“You don’t last long in there. I know some guys who got into jale and they killed a guy, and one week later all four of them were shot dead in a car”, tells Ernesto Martínez, another one of the young men regular to CASA. Ernesto is 28 and was a construction worker until six months ago. With the crisis and the flight of residents, construction plummeted and now he is thankful for having been able to get work in the maquila, because they are also in crisis. He has two daughters to raise with his ex-wife and it is hard, he assures. Although he too has been offered work as a hit man or dealing drugs, he refuses. “Why would anyone want to get into trouble? Now there’s three guys I know in prison and others are dead. I’m better off here, learning about computers and electricity and spending time with my friends”, he confesses.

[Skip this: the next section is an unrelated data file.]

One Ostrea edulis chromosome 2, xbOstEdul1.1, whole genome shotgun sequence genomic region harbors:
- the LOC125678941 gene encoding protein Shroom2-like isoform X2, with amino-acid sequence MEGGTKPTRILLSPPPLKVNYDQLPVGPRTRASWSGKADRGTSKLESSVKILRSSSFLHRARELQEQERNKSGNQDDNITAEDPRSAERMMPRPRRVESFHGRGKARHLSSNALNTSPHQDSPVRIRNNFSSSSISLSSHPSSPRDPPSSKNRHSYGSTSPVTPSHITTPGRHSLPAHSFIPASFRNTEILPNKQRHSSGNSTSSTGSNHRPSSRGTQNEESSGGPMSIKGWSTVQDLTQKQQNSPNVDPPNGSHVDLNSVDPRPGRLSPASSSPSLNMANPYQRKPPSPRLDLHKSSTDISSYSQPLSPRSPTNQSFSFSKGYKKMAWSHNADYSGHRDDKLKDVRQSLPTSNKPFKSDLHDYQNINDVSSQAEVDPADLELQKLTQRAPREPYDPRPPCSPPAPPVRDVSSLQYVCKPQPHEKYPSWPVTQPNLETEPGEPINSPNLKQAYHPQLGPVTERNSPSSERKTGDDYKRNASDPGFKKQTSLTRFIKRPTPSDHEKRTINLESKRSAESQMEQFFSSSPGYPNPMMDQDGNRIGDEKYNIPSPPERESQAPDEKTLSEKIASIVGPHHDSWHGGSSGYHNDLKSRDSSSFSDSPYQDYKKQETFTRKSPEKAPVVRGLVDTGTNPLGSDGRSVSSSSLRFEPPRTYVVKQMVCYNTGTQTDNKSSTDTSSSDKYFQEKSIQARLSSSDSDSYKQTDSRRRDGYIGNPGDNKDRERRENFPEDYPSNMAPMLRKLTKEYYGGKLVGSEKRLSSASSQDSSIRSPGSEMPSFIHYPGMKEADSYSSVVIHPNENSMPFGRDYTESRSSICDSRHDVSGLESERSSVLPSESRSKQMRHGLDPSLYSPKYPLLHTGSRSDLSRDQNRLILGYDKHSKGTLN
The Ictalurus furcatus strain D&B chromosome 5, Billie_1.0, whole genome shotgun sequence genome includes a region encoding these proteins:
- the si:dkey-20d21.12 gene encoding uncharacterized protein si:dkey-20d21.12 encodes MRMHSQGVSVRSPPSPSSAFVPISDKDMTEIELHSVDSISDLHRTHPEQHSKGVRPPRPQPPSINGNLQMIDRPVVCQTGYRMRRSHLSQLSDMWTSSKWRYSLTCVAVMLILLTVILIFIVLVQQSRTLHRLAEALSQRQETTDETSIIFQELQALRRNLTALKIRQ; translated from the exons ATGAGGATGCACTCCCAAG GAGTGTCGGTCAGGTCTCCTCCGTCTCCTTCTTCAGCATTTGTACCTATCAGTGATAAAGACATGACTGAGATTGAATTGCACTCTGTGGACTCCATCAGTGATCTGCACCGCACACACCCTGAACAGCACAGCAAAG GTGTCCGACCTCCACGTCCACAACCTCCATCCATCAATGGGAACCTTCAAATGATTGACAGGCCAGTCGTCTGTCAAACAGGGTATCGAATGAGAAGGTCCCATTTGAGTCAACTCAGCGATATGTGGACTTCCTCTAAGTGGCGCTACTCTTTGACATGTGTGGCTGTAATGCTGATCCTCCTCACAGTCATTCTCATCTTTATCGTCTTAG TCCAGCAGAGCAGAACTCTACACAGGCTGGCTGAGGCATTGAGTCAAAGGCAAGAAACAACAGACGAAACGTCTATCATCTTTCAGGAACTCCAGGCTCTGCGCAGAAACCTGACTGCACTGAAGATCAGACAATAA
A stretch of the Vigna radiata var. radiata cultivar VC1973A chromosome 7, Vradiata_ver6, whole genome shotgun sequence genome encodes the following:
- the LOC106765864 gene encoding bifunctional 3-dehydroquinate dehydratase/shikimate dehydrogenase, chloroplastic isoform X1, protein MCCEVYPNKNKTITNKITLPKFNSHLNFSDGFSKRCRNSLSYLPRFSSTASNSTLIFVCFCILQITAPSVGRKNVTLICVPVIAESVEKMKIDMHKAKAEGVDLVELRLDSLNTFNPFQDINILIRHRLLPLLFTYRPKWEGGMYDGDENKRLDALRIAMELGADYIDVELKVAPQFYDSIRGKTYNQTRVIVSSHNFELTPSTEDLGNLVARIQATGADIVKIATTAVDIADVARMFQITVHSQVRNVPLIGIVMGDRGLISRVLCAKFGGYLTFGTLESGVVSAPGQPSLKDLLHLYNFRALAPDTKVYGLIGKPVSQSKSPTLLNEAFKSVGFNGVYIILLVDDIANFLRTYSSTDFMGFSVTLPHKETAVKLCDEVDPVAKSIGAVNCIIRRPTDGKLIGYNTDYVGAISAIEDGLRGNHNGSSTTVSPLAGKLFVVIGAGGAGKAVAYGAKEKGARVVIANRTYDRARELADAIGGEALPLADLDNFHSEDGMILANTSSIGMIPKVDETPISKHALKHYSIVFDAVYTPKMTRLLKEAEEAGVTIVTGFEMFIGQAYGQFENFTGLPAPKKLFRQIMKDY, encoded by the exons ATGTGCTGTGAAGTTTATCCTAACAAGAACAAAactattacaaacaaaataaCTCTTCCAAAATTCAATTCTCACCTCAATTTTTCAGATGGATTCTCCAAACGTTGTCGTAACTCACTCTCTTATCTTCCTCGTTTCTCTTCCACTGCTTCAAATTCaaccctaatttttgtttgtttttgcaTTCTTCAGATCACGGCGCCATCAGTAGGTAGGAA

“A lot of these guys come from traditional circles of poverty. Their parents worked in the maquila, they grew up in logic of survival, where everyone worked all day, there is no one to take care of the children and there are no institutions either. Until two years ago there were only two public high schools for the whole western district, which has 700,000 inhabitants. There is also a lack of public spaces for young people outside of shopping malls. For example, there are 4 theaters and 321 maquilas, there are no cultural spaces for children… CASA’s goal is to train them so they can get a job, study, become motivated, and monitor them so they don’t fall into other things” explains Isaac González, one of the coordinators.